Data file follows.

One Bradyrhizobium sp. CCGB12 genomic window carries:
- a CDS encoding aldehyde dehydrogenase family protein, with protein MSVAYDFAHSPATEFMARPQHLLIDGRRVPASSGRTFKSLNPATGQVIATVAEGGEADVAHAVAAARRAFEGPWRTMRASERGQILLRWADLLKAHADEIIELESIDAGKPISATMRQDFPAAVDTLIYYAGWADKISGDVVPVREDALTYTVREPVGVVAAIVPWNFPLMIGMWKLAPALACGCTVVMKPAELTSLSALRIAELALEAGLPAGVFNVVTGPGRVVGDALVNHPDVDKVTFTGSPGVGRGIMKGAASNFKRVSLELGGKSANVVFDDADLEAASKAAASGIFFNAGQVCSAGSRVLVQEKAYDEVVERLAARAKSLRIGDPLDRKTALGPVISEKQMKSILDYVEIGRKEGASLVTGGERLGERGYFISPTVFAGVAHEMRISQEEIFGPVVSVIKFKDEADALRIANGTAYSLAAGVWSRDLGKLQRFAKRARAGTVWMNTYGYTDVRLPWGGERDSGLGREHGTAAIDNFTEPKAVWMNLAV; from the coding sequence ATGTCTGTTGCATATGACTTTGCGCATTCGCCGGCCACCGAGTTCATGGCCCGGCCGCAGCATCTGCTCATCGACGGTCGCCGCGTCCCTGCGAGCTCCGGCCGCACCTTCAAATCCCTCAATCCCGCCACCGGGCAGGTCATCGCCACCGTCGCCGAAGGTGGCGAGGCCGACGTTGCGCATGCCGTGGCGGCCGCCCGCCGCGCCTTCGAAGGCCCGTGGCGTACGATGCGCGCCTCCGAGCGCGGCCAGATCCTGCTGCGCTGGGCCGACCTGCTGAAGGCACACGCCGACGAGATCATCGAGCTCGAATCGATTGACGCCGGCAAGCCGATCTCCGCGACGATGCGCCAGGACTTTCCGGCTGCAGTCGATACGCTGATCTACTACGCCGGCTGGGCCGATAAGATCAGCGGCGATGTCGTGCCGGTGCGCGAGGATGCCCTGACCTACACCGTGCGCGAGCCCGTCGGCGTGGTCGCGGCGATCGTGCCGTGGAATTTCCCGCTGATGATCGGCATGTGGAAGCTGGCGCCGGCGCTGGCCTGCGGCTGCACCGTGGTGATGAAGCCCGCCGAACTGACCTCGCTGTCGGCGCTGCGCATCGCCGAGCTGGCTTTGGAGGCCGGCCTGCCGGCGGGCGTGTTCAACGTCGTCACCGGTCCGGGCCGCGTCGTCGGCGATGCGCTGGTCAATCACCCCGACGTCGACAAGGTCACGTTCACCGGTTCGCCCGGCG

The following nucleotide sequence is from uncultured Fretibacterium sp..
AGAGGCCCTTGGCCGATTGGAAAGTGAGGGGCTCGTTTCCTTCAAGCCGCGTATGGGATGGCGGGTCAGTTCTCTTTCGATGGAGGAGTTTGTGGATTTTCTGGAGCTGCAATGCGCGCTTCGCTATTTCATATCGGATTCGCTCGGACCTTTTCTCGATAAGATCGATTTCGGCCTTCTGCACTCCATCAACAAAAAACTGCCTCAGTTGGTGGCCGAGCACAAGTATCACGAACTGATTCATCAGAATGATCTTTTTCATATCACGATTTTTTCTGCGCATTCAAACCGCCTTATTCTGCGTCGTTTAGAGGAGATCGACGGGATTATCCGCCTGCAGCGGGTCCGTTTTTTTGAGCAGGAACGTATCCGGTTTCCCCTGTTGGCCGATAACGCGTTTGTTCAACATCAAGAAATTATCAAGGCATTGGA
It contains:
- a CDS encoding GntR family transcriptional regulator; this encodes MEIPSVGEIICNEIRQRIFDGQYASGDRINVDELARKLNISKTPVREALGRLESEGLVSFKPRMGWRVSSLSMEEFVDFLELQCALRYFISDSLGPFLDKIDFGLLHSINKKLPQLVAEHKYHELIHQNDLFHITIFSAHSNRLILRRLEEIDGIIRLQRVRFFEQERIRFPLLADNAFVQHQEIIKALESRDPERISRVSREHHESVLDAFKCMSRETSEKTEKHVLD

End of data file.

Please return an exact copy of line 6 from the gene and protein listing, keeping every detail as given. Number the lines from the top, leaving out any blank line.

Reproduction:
- a CDS encoding GntR family transcriptional regulator; this encodes MEIPSVGEIICNEIRQRIFDGQYASGDRINVDELARKLNISKTPVREALGRLESEGLVSFKPRMGWRVSSLSMEEFVDFLELQCALRYFISDSLGPFLDKIDFGLLHSINKKLPQLVAEHKYHELIHQNDLFHITIFSAHSNRLILRRLEEIDGIIRLQRVRFFEQERIRFPLLADNAFVQHQEIIKALESRDPERISRVSREHHESVLDAFKCMSRETSEKTEKHVLD